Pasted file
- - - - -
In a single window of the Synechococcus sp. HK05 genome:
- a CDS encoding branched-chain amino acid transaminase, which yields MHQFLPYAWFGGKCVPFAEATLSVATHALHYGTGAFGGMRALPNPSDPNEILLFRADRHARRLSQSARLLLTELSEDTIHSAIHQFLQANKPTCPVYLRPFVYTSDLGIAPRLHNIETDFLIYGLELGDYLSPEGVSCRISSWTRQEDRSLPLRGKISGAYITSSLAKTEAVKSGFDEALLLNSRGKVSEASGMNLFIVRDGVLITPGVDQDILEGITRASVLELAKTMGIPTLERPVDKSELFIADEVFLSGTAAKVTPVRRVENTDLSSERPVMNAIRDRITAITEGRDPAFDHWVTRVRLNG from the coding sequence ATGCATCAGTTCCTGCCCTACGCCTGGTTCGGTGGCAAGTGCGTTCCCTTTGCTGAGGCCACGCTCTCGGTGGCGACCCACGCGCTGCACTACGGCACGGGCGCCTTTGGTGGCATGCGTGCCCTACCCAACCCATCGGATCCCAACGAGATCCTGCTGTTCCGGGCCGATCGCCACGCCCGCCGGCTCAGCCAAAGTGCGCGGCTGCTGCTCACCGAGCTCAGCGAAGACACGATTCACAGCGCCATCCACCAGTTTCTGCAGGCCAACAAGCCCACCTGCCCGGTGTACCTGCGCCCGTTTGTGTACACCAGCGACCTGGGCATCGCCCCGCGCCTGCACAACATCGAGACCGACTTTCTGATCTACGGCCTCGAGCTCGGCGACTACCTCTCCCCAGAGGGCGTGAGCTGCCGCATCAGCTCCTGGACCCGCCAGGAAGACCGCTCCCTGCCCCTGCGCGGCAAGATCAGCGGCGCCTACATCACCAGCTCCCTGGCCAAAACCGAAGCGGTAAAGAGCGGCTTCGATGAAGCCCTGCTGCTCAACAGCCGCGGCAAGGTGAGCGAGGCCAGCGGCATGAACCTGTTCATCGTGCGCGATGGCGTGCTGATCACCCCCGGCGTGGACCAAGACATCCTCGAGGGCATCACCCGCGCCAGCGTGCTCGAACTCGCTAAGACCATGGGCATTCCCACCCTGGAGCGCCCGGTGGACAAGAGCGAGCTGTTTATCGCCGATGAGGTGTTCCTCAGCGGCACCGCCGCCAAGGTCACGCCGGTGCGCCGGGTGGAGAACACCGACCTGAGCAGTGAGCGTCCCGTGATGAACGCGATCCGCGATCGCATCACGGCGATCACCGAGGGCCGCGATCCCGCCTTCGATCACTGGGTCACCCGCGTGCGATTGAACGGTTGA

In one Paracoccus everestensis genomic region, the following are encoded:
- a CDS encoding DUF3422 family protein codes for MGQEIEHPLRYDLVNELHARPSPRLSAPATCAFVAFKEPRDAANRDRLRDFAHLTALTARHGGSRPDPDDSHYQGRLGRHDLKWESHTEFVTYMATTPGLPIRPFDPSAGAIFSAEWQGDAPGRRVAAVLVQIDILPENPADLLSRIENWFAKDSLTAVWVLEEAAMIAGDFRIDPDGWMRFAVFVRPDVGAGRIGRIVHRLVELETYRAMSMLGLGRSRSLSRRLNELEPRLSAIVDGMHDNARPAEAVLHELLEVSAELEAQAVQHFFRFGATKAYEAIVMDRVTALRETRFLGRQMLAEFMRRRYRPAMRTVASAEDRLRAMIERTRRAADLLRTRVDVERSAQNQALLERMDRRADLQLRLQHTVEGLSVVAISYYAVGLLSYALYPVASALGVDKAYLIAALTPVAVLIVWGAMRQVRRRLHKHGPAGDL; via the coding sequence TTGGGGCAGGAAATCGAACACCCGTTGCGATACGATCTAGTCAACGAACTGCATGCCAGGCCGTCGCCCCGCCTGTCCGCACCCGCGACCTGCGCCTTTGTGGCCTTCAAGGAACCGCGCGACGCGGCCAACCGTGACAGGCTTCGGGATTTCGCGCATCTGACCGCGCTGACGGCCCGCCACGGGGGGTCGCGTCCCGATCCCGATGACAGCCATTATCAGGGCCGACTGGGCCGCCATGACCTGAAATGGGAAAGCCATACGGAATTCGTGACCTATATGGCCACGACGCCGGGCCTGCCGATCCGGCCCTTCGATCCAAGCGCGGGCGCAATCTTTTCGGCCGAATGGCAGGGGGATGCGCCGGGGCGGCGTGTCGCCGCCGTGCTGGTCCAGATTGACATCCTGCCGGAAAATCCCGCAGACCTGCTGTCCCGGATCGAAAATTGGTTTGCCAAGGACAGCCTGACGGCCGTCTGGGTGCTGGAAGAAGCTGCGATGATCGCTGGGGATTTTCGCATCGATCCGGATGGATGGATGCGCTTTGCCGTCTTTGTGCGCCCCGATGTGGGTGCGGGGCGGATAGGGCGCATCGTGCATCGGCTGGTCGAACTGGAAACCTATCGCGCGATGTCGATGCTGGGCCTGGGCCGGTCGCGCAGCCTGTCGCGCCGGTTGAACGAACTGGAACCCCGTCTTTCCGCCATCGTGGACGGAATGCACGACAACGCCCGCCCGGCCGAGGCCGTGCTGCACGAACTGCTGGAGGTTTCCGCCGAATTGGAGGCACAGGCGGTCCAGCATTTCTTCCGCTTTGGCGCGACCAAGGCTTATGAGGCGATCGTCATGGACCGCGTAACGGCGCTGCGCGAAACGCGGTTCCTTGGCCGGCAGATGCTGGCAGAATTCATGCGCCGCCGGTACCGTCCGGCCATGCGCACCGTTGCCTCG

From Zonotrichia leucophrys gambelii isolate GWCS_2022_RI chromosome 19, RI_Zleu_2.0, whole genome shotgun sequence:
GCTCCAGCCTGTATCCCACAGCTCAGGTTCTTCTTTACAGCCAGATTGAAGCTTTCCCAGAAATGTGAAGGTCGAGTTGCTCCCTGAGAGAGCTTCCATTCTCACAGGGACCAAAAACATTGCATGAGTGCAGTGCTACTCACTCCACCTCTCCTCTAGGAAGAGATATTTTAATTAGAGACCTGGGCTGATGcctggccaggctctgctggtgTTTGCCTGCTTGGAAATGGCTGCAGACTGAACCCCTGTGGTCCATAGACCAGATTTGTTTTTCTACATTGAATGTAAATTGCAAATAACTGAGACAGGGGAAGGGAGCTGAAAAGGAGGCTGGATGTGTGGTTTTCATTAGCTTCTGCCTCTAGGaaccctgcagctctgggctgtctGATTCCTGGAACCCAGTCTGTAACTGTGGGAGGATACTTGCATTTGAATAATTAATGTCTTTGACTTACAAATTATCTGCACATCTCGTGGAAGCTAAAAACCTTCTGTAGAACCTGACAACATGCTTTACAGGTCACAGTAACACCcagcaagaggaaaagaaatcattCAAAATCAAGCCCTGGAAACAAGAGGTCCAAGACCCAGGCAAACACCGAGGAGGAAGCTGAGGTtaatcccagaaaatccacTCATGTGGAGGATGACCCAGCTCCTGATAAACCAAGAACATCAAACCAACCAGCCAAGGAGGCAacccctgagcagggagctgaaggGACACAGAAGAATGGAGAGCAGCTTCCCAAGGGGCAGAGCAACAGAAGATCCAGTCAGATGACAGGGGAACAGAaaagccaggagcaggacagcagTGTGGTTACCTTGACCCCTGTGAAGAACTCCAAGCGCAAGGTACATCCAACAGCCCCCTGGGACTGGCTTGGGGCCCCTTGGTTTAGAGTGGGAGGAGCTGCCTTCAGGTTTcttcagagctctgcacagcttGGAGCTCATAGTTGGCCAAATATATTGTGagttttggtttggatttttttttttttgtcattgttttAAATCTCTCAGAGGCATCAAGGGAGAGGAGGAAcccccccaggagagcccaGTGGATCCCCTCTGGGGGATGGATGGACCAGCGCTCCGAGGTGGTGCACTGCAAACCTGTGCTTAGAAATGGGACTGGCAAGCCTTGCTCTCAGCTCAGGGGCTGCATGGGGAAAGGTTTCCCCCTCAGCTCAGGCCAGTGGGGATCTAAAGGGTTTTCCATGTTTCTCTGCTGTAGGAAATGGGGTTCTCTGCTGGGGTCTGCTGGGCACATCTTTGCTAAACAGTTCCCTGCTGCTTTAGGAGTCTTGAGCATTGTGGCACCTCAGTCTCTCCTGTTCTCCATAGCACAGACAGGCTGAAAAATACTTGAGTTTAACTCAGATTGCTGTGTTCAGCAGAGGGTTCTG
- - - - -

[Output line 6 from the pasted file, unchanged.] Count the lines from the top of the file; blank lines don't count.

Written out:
GCTCCAGCCTGTATCCCACAGCTCAGGTTCTTCTTTACAGCCAGATTGAAGCTTTCCCAGAAATGTGAAGGTCGAGTTGCTCCCTGAGAGAGCTTCCATTCTCACAGGGACCAAAAACATTGCATGAGTGCAGTGCTACTCACTCCACCTCTCCTCTAGGAAGAGATATTTTAATTAGAGACCTGGGCTGATGcctggccaggctctgctggtgTTTGCCTGCTTGGAAATGGCTGCAGACTGAACCCCTGTGGTCCATAGACCAGATTTGTTTTTCTACATTGAATGTAAATTGCAAATAACTGAGACAGGGGAAGGGAGCTGAAAAGGAGGCTGGATGTGTGGTTTTCATTAGCTTCTGCCTCTAGGaaccctgcagctctgggctgtctGATTCCTGGAACCCAGTCTGTAACTGTGGGAGGATACTTGCATTTGAATAATTAATGTCTTTGACTTACAAATTATCTGCACATCTCGTGGAAGCTAAAAACCTTCTGTAGAACCTGACAACATGCTTTACAGGTCACAGTAACACCcagcaagaggaaaagaaatcattCAAAATCAAGCCCTGGAAACAAGAGGTCCAAGACCCAGGCAAACACCGAGGAGGAAGCTGAGGTtaatcccagaaaatccacTCATGTGGAGGATGACCCAGCTCCTGATAAACCAAGAACATCAAACCAACCAGCCAAGGAGGCAacccctgagcagggagctgaaggGACACAGAAGAATGGAGAGCAGCTTCCCAAGGGGCAGAGCAACAGAAGATCCAGTCAGATGACAGGGGAACAGAaaagccaggagcaggacagcagTGTGGTTACCTTGACCCCTGTGAAGAACTCCAAGCGCAAGGTACATCCAACAGCCCCCTGGGACTGGCTTGGGGCCCCTTGGTTTAGAGTGGGAGGAGCTGCCTTCAGGTTTcttcagagctctgcacagcttGGAGCTCATAGTTGGCCAAATATATTGTGagttttggtttggatttttttttttttgtcattgttttAAATCTCTCAGAGGCATCAAGGGAGAGGAGGAAcccccccaggagagcccaGTGGATCCCCTCTGGGGGATGGATGGACCAGCGCTCCGAGGTGGTGCACTGCAAACCTGTGCTTAGAAATGGGACTGGCAAGCCTTGCTCTCAGCTCAGGGGCTGCATGGGGAAAGGTTTCCCCCTCAGCTCAGGCCAGTGGGGATCTAAAGGGTTTTCCATGTTTCTCTGCTGTAGGAAATGGGGTTCTCTGCTGGGGTCTGCTGGGCACATCTTTGCTAAACAGTTCCCTGCTGCTTTAGGAGTCTTGAGCATTGTGGCACCTCAGTCTCTCCTGTTCTCCATAGCACAGACAGGCTGAAAAATACTTGAGTTTAACTCAGATTGCTGTGTTCAGCAGAGGGTTCTG